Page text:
“When the voices of real life-and-death stories from CanSAR members join together with others, lives are saved.”
– Liz Hoffmann, CanSAR Founder

Elizabeth (Liz) Hoffmann

Milwaukee, WI
“I was diagnosed with lung cancer, Stage IIIA in September, 2003 at age 37. I never smoked, nor was there any family history of lung cancer… I will do everything I can to help spread the importance of radon testing so no one else will hear the words, “you have cancer” (due to radon exposure).”  (2013)

Leona Brown

Sim Valley, CA
“My mother, who was a non-smoking  marathon runner and in the best shape of her life, was diagnosed with Stage 4 lung cancer on Oct 7, 2008. Our family was shocked; there was no reason for this. Her oncologist didn’t have any answers; she lost her battle in August 2009. She fought for 10 months.” (2009) – Keri Nelson, Leona Brown’s daughter

Ginger Collins

Pearisburg, VA
“For more than 30 years, my mother Ginger Collins worked, prayed and raised her three daughters in the ranch-style brick house she my dad built at Bunker Hill… In January, the level of radon was more than four times the EPA action level in her house. My family had never heard of radon and had no idea of the devastation it could cause.” (2011) – Tina Steele, Ginger Collins’ daughter


Linda D’Agostino

Conestoga, PA
“Having smoked, I thought that was the reason I had developed lung cancer until I saw the Radon PSA on TV and searched the Internet to discover that radon gas in the home increases the chances of lung cancer for smokers or former smokers many times over… I feel like I have been robbed. It’s like a movie on ‘Lifetime’, only I’m living it. I am angry, but I am on a mission to raise radon awareness.”  (2013)

Dennie Edwards

Elyria, OH
“Even though I’ve been a real estate agent for 31 years, I had never bothered to test my house for radon. I always informed my clients that radon testing prior to purchase was an option (to protect my liability), but truthfully, I really didn’t care if they tested or not. Now I had to wonder whether my lung cancer had been caused by radon exposure.”  (2008)

Julia Harris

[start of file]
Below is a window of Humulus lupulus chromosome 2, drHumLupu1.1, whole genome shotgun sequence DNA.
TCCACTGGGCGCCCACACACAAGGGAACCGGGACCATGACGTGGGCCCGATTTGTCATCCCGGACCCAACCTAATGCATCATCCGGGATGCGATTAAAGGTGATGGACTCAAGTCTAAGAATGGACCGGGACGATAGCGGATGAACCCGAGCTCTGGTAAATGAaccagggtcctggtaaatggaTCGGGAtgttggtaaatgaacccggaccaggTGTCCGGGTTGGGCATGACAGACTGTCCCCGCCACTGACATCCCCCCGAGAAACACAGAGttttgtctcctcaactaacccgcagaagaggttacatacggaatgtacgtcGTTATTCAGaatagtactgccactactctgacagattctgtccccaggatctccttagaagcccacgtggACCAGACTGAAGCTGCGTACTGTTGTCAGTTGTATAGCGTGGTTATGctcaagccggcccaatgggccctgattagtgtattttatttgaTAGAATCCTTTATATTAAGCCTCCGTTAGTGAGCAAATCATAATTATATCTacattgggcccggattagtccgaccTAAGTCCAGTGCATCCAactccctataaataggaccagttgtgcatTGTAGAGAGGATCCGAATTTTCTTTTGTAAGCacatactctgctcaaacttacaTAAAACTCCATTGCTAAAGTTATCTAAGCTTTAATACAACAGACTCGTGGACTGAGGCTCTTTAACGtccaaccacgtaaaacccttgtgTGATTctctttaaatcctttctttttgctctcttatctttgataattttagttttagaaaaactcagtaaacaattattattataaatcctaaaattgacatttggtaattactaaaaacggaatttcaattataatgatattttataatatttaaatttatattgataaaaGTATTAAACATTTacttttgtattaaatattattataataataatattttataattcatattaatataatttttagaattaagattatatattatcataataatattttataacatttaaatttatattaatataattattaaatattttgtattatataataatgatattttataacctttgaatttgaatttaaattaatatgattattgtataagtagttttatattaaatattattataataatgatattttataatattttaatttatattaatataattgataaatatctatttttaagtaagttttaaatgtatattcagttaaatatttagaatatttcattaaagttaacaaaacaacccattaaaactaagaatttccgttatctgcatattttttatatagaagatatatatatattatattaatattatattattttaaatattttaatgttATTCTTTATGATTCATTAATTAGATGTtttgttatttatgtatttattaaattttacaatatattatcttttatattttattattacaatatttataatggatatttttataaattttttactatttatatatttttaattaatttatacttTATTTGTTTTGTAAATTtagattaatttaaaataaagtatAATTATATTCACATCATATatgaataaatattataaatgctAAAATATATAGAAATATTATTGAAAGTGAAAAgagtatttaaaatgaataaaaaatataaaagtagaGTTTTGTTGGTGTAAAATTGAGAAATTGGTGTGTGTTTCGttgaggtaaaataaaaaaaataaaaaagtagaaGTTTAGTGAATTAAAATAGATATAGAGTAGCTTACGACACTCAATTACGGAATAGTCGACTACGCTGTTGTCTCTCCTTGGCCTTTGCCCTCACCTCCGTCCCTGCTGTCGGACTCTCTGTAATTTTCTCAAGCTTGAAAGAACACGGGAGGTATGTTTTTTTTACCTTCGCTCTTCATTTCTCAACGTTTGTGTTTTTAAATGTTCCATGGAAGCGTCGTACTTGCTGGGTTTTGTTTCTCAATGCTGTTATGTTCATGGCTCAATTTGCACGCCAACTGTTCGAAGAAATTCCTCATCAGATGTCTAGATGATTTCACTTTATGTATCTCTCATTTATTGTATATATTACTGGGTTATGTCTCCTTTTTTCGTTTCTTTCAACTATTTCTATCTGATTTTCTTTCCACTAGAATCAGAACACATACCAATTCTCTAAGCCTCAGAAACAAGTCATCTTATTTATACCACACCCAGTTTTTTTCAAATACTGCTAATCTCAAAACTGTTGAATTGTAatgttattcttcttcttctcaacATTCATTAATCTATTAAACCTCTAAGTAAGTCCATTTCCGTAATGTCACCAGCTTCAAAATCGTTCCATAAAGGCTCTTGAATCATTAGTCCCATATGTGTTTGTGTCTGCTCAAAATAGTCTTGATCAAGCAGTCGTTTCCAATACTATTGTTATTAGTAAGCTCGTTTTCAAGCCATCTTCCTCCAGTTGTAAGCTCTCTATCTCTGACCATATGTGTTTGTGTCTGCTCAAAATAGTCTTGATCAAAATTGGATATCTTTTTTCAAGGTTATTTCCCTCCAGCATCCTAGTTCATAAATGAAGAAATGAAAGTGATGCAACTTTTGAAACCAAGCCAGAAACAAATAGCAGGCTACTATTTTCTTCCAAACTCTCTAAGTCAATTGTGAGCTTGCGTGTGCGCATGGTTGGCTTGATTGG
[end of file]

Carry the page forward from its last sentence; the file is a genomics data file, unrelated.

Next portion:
Interville, GA
“Julia was diagnosed with terminal lung cancer in September of 2003. She had never smoked a cigarette in her life, but she found out too late she and her husband Jack had been living in elevated radon concentrations for nearly 19 years. In March of 2004, lung cancer took her life. It didn’t have to. If testing her home for radon were required for a mortgage, chances are Julia would still be with us.” (2004) 

Steph Langstraat

Newton, IA
“I have something very terrible, but I’m going to do something very positive with it… The doctor had a hard time understanding why a 33-year old non-smoker was in this position. The doctors told me the first thing that comes to mind is radioactive radon gas exposure, which makes me one of the thousands of U.S. lung cancer patients each year whose carcinoma can be traced back to radon.”

Bob MacEwan

Lake Oswego, OR
“Bob thought he had burst a blood vessel in his neck, but an X-ray showed a major tumor in his lung. This was a shock because Bob was only 49 and a non-smoker… Radon testing should be part of any home inspection. Many real estate agents treat radon as if it doesn’t even exist.” (2004)   Marlene MacEwan, Bob MacEwan’s wife.

Susan McCormick

Portland, OR
“I had lung cancer and the tumor in my lung was about the size of my loosely clenched fist. Shocked? Beyond words. I’d always been very healthy and even though I’d smoked, it had been over twenty years since I’d quit, and the doctors said my cancer didn’t fit a smoker’s profile.”  (2010)

Barb Neitge

Shorewood, MN